You know, I may have been looking at the Basic Income + VAT wrong. Instead of using a value-added tax to fund the basic income, perhaps we should use a basic income grant to sell a different policy… the carbon tax!
Here’s what I have in mind: the US could adopt a revenue-neutral carbon tax. The goal would not be to fund any existinng social services: instead, the carbon tax would be pooled and remitted to all citizens equally. I’m not sure this would quite sustain life at a dignified level all by itself, but the ideal of a carbon tax is its incentive structure. By discouraging carbon-intensive consumption, we could eventually get greenhouse-gas emissions under control. But of course, taxes are unpopular, and growth-restrictive, and in general a bad sell.
So sell it with as a tax rebate. All citizens would be eligible for a tax refund from the carbon tax administrator. Unlike the tax, which would be paid mostly by industry, the refund would be flat and paid to citizens. So you could really win out if you used very few carbon-intensive products but still got your share of the overall carbon-tax refund. Your prices would not rise to meet your refund check. The rich who used massive carbon-intensive goods like yacht and jet fuel would pay quite heavily, while only receiving the same flat refund, while the rich who spent their money on solar panels and electric cars would find that their investments in clean energy had serious dividends!
The tax refund removes the regressive features of a carbon tax, while helping to achieve the requisite internalization of market externalities. If we actually manage to seriously reduce carbon emissions, the tax refund itself would become lower and lower, so this isn’t exactly a replacement for a basic income. But unlike a basic income, this seems like a possibility in the current political… ahem… climate.
But what do I know about the “possible”? It turns out Richard Nixon, of all people, proposed a guaranteed income plan to replace welfare… in 1969! It was called the Family Assistance Plan — FAP. I think I see why it failed:
While the initial “start-up” costs of this program are higher than our present welfare costs, I am confident that we can afford this program and that it is consistent with a responsible fiscal policy. I would not support the program unless that were the case. It is my view, in fact, that responsible fiscal policy demands rapid welfare reform, for such reform will enable us to make significant long-run savings. The question is not whether we can afford this legislation, but whether we can afford to go on without it.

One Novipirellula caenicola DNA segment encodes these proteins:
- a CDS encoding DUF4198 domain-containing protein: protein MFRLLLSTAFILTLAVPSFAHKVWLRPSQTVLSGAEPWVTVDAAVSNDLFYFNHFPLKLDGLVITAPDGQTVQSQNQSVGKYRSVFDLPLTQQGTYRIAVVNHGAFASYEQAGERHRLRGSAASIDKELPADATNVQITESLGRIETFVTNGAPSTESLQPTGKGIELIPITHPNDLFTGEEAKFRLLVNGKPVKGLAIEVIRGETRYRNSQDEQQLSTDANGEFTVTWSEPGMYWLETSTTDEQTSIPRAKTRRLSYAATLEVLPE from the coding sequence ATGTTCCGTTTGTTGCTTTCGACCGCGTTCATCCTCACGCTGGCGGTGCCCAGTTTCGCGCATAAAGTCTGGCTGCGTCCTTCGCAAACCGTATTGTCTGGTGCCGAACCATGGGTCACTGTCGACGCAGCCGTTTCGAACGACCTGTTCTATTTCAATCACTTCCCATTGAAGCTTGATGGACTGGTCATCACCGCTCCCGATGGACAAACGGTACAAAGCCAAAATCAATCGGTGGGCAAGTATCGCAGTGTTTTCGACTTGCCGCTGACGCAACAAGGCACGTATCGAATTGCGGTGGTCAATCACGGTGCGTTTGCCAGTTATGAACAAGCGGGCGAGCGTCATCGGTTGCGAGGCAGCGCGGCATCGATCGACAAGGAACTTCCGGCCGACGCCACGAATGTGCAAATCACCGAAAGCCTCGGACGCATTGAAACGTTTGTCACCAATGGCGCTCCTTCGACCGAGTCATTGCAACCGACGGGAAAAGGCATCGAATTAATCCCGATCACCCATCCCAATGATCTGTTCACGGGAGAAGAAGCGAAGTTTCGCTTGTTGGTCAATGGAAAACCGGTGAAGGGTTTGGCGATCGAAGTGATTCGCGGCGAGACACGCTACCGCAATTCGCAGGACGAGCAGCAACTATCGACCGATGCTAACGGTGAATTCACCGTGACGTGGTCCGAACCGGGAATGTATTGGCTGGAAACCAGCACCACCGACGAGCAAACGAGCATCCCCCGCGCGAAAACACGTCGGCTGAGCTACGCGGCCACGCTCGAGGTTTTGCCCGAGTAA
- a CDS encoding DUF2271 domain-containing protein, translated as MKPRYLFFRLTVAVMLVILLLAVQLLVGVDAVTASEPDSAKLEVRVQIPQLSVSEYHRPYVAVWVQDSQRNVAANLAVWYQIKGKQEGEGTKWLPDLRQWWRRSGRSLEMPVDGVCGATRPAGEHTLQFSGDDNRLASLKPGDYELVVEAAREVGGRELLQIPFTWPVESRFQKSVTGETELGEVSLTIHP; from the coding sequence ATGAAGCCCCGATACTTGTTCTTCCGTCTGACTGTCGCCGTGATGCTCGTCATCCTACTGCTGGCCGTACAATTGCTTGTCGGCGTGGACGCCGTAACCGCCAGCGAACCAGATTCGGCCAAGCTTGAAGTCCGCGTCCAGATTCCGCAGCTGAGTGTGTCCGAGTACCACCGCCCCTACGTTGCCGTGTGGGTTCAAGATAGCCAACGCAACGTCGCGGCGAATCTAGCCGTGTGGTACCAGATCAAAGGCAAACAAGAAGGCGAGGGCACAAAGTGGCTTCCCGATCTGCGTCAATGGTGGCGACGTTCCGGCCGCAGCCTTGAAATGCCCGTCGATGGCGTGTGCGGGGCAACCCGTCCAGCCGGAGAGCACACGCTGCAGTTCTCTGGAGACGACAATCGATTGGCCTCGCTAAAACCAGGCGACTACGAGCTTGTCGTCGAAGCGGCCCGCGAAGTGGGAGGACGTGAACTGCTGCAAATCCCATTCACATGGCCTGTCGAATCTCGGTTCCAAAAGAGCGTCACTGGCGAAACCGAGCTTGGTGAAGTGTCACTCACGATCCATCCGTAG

Now why does this sound familiar? In its particulars, the Nixon bill required the kind of welfare-to-work schemes we saw in the Clinton-era welfare reforms. So labor opposed it, and conservatives couldn’t unify around it, and so it went away:
No one expected the work requirement to work, least of all the President. “I don’t care a damn about the work requirement,” he told Moynihan, “This is the price of getting $1,600.” Again, as McGovern belatedly found out, the only way to promote welfare changes was to call them workfare.
But the price Nixon paid for a vague and unstructured work requirement was to exacerbate liberal fears. Mothers of small children, it was argued, might be ordered to work regardless of the adequacy of day-care facilities or the appropriateness of the job. To make matters worse, hard-won rights of judicial review for welfare recipients would have been curtailed by the Nixon bill.
Evaluating these fears is a problematic task, which Moynihan does not systematically attempt. In a thick, complicated book he finds little space for the detailed arguments raised by the liberal opposition. His focus, instead, is on motives. The liberals, he charges, could not permit fundamental change in the welfare system for they were too beholden to their constituencies of social workers, self-seeking spokesmen for the underprivileged and existing welfare recipients in high-payment states.
A more sympathetic phrasing could be constructed on the same evidence. F.A.P. offered epochal gains for the Southern poor at the price of a change in the rules with uncertain consequences for the mothers and children on welfare in the North. Liberals chose to be strategically conservative.